Keep Pace with the Transforming Energy Market

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Most water and wastewater facilities in North America were built decades ago with little, if any, consideration or attention given to energy use or energy efficiency. Now, water and wastewater utilities spend approximately $4 billion each year on energy costs. For wastewater specifically, energy usage represents up to 30 percent of total operation and maintenance costs, and as energy costs rise so do operating costs. In fact, energy is the largest controllable cost of providing water and wastewater services to the public, so progressive wastewater agencies are recognizing the benefits energy efficiency programs can deliver at their facilities.

According to the Environmental Protection Agency (EPA), water and wastewater facilities can be among the largest consumers of energy in a community, with equipment operating 24 hours a day, seven days a week. As a whole, water/wastewater treatment accounts for approximately three percent of the nation’s energy consumption. By implementing energy efficiency measures, wastewater facilities have the potential to save a significant amount of energy and realize related cost benefits spanning maintenance and materials.

Take for example a facility looking to upgrade its treatment equipment – a project most facilities will undertake in the next several years because of the industry’s aging infrastructure. Many codes require new equipment to be able to operate at the projected peak condition in 20 years, which means equipment purchased in 2018 will need to be able to handle 2038 projected peaks even if today’s peak is only 25 percent of that amount. A facility may choose to purchase one large machine to handle the full 2038 peak and operate this machine at full capacity for its useful life. However, if the facility purchases four smaller machines, it can run one machine at full capacity to meet the current peak and ramp up the additional machines as load increases. It is still meeting the code requirements, but it is saving on energy, maintenance, and materials by only running at the capacity it needs. The forethought put into this purchasing decision will decrease operating/energy costs for the facility for years to come.

First Steps for Energy Efficiency Upgrades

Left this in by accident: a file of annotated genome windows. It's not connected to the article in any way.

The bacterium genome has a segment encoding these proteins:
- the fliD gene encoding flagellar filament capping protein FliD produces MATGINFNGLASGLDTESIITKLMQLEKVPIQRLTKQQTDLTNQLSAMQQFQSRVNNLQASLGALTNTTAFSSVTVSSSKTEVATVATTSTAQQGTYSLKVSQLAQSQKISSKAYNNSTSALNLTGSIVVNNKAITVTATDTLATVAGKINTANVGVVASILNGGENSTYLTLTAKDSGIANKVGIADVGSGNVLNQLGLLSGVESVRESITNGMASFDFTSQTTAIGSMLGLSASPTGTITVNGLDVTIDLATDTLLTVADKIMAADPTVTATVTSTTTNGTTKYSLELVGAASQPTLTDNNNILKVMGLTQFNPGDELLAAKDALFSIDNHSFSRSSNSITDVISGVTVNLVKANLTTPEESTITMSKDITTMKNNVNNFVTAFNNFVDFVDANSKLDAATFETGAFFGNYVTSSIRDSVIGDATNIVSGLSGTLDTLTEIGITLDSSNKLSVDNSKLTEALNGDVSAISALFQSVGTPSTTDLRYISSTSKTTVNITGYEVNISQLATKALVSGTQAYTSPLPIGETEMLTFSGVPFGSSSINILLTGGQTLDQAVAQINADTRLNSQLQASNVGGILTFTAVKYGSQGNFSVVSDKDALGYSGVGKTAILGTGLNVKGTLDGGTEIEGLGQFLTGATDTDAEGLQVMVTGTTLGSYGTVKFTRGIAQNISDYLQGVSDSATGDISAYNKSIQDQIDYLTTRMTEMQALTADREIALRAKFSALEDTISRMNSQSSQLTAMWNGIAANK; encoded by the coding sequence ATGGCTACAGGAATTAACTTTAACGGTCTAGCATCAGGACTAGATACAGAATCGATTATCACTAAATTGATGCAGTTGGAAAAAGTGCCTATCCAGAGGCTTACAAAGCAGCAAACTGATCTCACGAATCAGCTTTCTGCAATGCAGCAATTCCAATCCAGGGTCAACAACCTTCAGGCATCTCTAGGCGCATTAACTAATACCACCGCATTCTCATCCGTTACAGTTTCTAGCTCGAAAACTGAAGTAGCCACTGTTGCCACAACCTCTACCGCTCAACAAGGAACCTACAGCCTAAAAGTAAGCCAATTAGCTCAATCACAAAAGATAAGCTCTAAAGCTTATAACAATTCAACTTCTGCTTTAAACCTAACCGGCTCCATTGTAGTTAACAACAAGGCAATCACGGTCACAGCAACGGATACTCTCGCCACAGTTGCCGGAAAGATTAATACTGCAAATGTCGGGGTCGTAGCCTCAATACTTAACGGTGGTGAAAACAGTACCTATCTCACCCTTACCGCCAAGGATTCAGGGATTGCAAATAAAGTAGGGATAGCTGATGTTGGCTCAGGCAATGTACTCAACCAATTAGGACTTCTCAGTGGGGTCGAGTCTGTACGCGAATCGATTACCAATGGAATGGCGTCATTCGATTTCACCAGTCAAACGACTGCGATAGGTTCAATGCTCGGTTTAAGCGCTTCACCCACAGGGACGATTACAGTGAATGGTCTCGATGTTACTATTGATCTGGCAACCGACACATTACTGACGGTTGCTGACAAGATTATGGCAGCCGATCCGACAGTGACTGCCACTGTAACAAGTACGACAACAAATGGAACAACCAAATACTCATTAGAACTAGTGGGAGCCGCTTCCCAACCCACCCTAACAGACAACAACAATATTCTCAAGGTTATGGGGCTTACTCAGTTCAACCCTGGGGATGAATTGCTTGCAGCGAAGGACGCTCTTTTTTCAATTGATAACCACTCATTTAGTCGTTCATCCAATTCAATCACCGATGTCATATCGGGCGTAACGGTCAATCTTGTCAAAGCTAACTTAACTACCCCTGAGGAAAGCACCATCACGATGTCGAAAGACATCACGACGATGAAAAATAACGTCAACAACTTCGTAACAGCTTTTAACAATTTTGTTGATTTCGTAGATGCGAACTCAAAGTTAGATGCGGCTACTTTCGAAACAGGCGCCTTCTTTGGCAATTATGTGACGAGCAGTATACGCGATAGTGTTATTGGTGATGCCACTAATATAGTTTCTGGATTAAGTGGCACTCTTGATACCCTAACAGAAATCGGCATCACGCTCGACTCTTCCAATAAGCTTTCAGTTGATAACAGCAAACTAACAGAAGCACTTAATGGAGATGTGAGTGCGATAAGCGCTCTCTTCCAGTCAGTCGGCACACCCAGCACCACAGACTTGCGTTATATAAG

But how do wastewater utilities know what purchasing decisions will have the greatest impact on energy costs? For facilities wanting to realize the benefits of energy efficiency, it can often be overwhelming to identify where to start. Which projects should be implemented first? Which will provide the greatest return? Which will have the fastest payback period?

To answer all of these questions, facility managers must assess the current operations, identify efficiency upgrade options, analyze the energy savings of those options, and estimate the payback period. The first steps to manage your facilities energy consumption should be:

  1. Perform a facilities assessment: Become aware and familiar with how much energy various processes and operations use and when, where, and how the energy is used
  2. Develop a baseline: Measure the amount of energy currently used by the facility or system
  3. Identify and assess energy efficiency opportunities: Include data from energy bills, demand consumption, equipment specifications, water quality requirements and other sources to analyze the opportunities thoroughly
  4. Develop a benchmark: Calculate the amount of energy the facility or system would use to meet its water quality requirements if all of the energy efficiency measures were implemented
  5. Identify an internal energy advocate: This individual can help secure management support and spearhead the implementation of the energy efficiency modifications
  6. Develop an ongoing energy efficiency program: Create a process to regularly assess the energy consumption and identify new energy efficiency opportunities

Taking into account the specialized equipment, specific wastewater codes and regulations, and wide variety of upgrade options, most facilities turn to experts who have in-depth experience helping other utilities navigate this process.

Leidos has worked with wastewater facilities across the country to manage the assessment process. As an independent third party, Leidos provides unbiased evaluations to help facilities analyze and prioritize energy efficiency projects. Our team of wastewater energy efficiency experts act as trusted advisors to help these facilities realize the maximum efficiency benefits. In fact, many of the energy efficiency upgrades Leidos has identified for wastewater facilities pay for themselves in three to five years generally, with some as short as less than a year.  

For more information on all of Leidos’ energy efficiency services, visit

Joe Cantwell is a senior engineer with more than 40 years of experience in the planning, design, operation, and marketing of water/wastewater capabilities to local, state, and federal agencies, as well as private sector entities. He is presently the water/wastewater energy efficiency and renewable energy (biogas) program manager for the Wisconsin Focus on Energy program, a multi-year project to identify, assess, and implement methods to achieve energy efficiency and market transformation. He is also a technical reviewer for renewable energy projects for wastewater applications.